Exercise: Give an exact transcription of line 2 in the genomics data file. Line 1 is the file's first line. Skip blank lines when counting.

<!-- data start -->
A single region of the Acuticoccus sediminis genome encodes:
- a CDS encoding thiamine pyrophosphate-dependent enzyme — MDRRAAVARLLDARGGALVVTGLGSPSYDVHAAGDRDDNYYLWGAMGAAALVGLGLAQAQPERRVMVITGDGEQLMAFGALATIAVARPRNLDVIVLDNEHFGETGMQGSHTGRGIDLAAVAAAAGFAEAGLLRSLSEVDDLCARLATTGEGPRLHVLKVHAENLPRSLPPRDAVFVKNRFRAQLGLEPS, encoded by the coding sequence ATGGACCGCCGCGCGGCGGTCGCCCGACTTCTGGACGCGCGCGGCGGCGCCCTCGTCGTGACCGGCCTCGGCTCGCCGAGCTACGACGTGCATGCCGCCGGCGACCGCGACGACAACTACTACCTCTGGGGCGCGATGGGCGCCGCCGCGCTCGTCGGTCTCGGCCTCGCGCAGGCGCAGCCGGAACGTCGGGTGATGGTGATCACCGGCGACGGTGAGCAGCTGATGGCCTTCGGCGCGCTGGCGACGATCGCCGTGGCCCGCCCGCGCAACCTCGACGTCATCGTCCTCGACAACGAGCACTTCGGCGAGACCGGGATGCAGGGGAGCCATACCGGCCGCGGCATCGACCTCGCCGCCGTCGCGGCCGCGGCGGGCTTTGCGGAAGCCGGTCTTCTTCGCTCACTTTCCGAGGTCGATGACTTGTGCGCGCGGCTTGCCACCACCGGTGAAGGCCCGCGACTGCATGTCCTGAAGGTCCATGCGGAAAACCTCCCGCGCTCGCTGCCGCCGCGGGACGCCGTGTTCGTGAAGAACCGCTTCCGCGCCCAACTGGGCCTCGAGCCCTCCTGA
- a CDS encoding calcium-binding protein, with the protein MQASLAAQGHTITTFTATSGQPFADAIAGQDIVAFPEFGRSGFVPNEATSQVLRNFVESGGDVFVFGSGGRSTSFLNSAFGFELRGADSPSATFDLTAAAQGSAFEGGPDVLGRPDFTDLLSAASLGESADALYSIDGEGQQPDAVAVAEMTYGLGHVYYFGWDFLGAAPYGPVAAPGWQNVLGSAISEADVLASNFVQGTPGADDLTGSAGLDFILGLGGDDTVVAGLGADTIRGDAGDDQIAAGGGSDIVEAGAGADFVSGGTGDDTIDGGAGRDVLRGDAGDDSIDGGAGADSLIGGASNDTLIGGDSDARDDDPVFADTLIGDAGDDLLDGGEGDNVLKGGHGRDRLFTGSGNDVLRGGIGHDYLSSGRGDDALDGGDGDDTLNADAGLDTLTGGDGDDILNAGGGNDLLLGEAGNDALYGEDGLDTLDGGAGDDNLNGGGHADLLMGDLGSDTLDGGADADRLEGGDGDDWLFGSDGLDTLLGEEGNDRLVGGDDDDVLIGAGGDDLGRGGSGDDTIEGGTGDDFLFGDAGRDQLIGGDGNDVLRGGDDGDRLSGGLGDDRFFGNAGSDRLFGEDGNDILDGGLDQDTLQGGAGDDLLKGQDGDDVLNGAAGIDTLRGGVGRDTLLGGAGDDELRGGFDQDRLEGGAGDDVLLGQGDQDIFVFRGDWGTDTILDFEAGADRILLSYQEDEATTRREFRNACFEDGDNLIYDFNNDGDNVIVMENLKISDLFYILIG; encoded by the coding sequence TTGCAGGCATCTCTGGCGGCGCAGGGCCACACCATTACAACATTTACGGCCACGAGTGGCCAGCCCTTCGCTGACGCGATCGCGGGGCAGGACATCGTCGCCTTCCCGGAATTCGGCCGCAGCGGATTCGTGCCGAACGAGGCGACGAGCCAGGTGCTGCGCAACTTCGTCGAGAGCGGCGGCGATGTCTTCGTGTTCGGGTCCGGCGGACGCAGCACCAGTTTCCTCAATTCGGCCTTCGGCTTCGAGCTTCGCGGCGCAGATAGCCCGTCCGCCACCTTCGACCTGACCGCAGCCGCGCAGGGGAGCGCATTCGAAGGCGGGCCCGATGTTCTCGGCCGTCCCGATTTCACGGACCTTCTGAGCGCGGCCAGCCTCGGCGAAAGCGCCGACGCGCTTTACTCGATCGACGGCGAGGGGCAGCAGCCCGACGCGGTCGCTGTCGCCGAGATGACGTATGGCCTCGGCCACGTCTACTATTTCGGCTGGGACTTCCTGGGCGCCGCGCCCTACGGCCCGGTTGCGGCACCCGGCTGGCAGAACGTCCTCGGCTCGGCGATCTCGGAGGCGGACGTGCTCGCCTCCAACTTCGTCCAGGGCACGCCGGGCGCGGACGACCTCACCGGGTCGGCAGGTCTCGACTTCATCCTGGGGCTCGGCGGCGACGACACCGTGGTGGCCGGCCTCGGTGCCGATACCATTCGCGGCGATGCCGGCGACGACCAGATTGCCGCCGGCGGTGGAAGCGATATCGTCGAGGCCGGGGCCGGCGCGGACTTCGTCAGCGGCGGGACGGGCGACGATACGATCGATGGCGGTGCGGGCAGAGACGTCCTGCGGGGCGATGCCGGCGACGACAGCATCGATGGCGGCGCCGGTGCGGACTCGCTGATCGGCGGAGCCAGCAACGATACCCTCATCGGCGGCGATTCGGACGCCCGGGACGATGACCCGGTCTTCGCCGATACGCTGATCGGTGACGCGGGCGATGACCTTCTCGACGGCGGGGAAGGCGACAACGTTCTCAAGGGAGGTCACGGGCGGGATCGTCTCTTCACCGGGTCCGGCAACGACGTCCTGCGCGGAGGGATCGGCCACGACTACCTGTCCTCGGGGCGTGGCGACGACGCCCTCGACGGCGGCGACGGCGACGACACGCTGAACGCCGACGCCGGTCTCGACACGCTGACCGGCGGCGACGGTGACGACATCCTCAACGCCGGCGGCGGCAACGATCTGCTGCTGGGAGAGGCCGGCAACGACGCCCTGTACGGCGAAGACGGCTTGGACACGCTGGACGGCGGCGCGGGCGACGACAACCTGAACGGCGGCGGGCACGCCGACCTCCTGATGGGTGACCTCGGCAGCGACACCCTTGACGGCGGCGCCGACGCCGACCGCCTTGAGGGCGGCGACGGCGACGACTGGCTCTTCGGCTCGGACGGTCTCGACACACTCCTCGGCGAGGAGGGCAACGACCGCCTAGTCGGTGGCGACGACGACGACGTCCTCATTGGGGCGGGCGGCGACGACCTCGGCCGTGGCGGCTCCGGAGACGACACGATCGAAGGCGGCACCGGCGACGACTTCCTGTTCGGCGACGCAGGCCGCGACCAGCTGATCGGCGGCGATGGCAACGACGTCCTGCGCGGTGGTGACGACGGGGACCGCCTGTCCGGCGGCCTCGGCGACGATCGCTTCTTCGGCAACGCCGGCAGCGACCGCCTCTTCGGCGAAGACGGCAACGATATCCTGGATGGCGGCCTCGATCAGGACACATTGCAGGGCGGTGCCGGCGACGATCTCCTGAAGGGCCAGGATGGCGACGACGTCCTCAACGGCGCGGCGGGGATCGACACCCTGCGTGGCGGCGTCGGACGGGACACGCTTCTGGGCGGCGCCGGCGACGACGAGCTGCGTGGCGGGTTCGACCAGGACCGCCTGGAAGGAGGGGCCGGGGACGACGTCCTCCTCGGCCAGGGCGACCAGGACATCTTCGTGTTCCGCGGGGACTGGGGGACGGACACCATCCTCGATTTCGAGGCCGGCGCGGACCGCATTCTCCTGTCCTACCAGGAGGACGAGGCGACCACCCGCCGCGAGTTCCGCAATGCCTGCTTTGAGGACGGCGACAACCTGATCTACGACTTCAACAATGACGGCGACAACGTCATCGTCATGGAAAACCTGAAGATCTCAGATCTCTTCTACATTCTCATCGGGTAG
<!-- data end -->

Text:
- a CDS encoding thiamine pyrophosphate-dependent enzyme — MDRRAAVARLLDARGGALVVTGLGSPSYDVHAAGDRDDNYYLWGAMGAAALVGLGLAQAQPERRVMVITGDGEQLMAFGALATIAVARPRNLDVIVLDNEHFGETGMQGSHTGRGIDLAAVAAAAGFAEAGLLRSLSEVDDLCARLATTGEGPRLHVLKVHAENLPRSLPPRDAVFVKNRFRAQLGLEPS, encoded by the coding sequence ATGGACCGCCGCGCGGCGGTCGCCCGACTTCTGGACGCGCGCGGCGGCGCCCTCGTCGTGACCGGCCTCGGCTCGCCGAGCTACGACGTGCATGCCGCCGGCGACCGCGACGACAACTACTACCTCTGGGGCGCGATGGGCGCCGCCGCGCTCGTCGGTCTCGGCCTCGCGCAGGCGCAGCCGGAACGTCGGGTGATGGTGATCACCGGCGACGGTGAGCAGCTGATGGCCTTCGGCGCGCTGGCGACGATCGCCGTGGCCCGCCCGCGCAACCTCGACGTCATCGTCCTCGACAACGAGCACTTCGGCGAGACCGGGATGCAGGGGAGCCATACCGGCCGCGGCATCGACCTCGCCGCCGTCGCGGCCGCGGCGGGCTTTGCGGAAGCCGGTCTTCTTCGCTCACTTTCCGAGGTCGATGACTTGTGCGCGCGGCTTGCCACCACCGGTGAAGGCCCGCGACTGCATGTCCTGAAGGTCCATGCGGAAAACCTCCCGCGCTCGCTGCCGCCGCGGGACGCCGTGTTCGTGAAGAACCGCTTCCGCGCCCAACTGGGCCTCGAGCCCTCCTGA